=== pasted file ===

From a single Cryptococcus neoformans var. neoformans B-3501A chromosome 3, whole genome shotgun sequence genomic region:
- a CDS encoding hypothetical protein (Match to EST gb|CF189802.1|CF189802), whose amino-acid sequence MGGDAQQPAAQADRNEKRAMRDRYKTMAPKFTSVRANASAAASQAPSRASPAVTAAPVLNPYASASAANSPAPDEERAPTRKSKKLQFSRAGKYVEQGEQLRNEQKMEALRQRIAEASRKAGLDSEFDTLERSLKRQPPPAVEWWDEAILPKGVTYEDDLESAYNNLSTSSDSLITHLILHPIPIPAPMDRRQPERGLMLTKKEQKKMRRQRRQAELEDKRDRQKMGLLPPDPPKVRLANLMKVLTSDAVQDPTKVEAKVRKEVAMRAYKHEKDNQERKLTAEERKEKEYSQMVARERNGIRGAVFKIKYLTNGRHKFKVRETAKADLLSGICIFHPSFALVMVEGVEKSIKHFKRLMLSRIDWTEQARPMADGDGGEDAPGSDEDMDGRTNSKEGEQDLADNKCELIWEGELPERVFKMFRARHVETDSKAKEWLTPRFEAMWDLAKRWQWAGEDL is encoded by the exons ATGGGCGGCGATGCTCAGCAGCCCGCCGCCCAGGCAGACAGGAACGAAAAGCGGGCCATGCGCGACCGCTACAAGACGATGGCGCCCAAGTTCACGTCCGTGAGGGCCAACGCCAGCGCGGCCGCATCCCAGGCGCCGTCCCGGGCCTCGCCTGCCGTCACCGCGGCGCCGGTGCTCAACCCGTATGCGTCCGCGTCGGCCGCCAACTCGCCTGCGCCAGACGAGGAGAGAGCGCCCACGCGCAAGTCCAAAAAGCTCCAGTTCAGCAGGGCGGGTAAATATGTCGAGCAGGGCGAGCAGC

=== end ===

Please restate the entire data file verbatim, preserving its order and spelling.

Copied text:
From a single Cryptococcus neoformans var. neoformans B-3501A chromosome 3, whole genome shotgun sequence genomic region:
- a CDS encoding hypothetical protein (Match to EST gb|CF189802.1|CF189802), whose amino-acid sequence MGGDAQQPAAQADRNEKRAMRDRYKTMAPKFTSVRANASAAASQAPSRASPAVTAAPVLNPYASASAANSPAPDEERAPTRKSKKLQFSRAGKYVEQGEQLRNEQKMEALRQRIAEASRKAGLDSEFDTLERSLKRQPPPAVEWWDEAILPKGVTYEDDLESAYNNLSTSSDSLITHLILHPIPIPAPMDRRQPERGLMLTKKEQKKMRRQRRQAELEDKRDRQKMGLLPPDPPKVRLANLMKVLTSDAVQDPTKVEAKVRKEVAMRAYKHEKDNQERKLTAEERKEKEYSQMVARERNGIRGAVFKIKYLTNGRHKFKVRETAKADLLSGICIFHPSFALVMVEGVEKSIKHFKRLMLSRIDWTEQARPMADGDGGEDAPGSDEDMDGRTNSKEGEQDLADNKCELIWEGELPERVFKMFRARHVETDSKAKEWLTPRFEAMWDLAKRWQWAGEDL is encoded by the exons ATGGGCGGCGATGCTCAGCAGCCCGCCGCCCAGGCAGACAGGAACGAAAAGCGGGCCATGCGCGACCGCTACAAGACGATGGCGCCCAAGTTCACGTCCGTGAGGGCCAACGCCAGCGCGGCCGCATCCCAGGCGCCGTCCCGGGCCTCGCCTGCCGTCACCGCGGCGCCGGTGCTCAACCCGTATGCGTCCGCGTCGGCCGCCAACTCGCCTGCGCCAGACGAGGAGAGAGCGCCCACGCGCAAGTCCAAAAAGCTCCAGTTCAGCAGGGCGGGTAAATATGTCGAGCAGGGCGAGCAGC